• Caution with warfarin Warfarin An anticoagulant that acts by inhibiting the synthesis of vitamin K-dependent coagulation factors. Warfarin is indicated for the prophylaxis and/or treatment of venous thrombosis and its extension, pulmonary embolism, and atrial fibrillation with embolization. It is also used as an adjunct in the prophylaxis of systemic embolism after myocardial infarction. Warfarin is also used as a rodenticide. Anticoagulants, corticosteroids Corticosteroids Chorioretinitis, and benzodiazepines Benzodiazepines Benzodiazepines work on the gamma-aminobutyric acid type A (GABAA) receptor to produce inhibitory effects on the CNS. Benzodiazepines do not mimic GABA, the main inhibitory neurotransmitter in humans, but instead potentiate GABA activity. Benzodiazepines
  • Rolapitant: concurrent intake with CYP2D6 substrates with narrow therapeutic index Therapeutic Index An indicator of the benefits and risks of treatment. Dosage Calculation (e.g., thioridazine Thioridazine A phenothiazine antipsychotic used in the management of psychosis, including schizophrenia. First-Generation Antipsychotics, pimozide Pimozide A diphenylbutylpiperidine that is effective as an antipsychotic agent and as an alternative to haloperidol for the suppression of vocal and motor tics in patients with tourette syndrome. Although the precise mechanism of action is unknown, blockade of postsynaptic dopamine receptors has been postulated. First-Generation Antipsychotics)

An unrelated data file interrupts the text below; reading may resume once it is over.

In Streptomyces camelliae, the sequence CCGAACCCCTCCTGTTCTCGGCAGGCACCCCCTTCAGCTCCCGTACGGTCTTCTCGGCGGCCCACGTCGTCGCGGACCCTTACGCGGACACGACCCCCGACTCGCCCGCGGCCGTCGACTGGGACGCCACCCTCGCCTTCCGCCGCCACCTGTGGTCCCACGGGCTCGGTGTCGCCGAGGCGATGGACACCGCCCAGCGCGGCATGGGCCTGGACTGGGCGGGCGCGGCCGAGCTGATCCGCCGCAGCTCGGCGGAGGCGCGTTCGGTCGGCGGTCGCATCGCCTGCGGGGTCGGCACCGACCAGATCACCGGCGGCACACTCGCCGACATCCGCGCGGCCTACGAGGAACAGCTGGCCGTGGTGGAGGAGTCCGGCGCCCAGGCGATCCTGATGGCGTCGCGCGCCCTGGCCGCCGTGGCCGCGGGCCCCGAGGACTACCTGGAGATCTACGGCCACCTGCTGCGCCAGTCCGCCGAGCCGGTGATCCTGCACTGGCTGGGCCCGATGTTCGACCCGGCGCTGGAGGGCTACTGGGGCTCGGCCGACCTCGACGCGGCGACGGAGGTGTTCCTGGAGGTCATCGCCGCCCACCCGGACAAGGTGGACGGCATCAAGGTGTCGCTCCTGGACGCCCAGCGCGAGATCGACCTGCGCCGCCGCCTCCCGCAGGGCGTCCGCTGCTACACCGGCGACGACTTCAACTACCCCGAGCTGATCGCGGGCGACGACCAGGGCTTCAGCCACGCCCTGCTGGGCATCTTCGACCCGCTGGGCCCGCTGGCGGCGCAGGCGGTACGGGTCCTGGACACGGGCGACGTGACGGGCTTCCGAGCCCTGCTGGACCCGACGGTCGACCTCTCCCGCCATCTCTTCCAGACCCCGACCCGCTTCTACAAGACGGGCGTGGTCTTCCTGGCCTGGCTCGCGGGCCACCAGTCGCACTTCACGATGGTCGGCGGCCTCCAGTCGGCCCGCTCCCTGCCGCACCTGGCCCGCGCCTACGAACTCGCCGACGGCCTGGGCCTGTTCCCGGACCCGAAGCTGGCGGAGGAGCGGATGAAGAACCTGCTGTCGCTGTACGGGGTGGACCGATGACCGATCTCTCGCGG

Dopamine-Receptor Antagonists

Agents

  • Prochlorperazine
  • Metoclopramide
  • Domperidone (investigational drug protocol only)

Mechanism of action

Generally, all agents act via D2- receptor Receptor Receptors are proteins located either on the surface of or within a cell that can bind to signaling molecules known as ligands (e.g., hormones) and cause some type of response within the cell. Receptors antagonism, decreasing release Release Release of a virus from the host cell following virus assembly and maturation. Egress can occur by host cell lysis, exocytosis, or budding through the plasma membrane. Virology of excitatory neurotransmitters, with some unique properties.

  • Prochlorperazine:
    • D2- receptor Receptor Receptors are proteins located either on the surface of or within a cell that can bind to signaling molecules known as ligands (e.g., hormones) and cause some type of response within the cell. Receptors antagonist in the area postrema/CTZ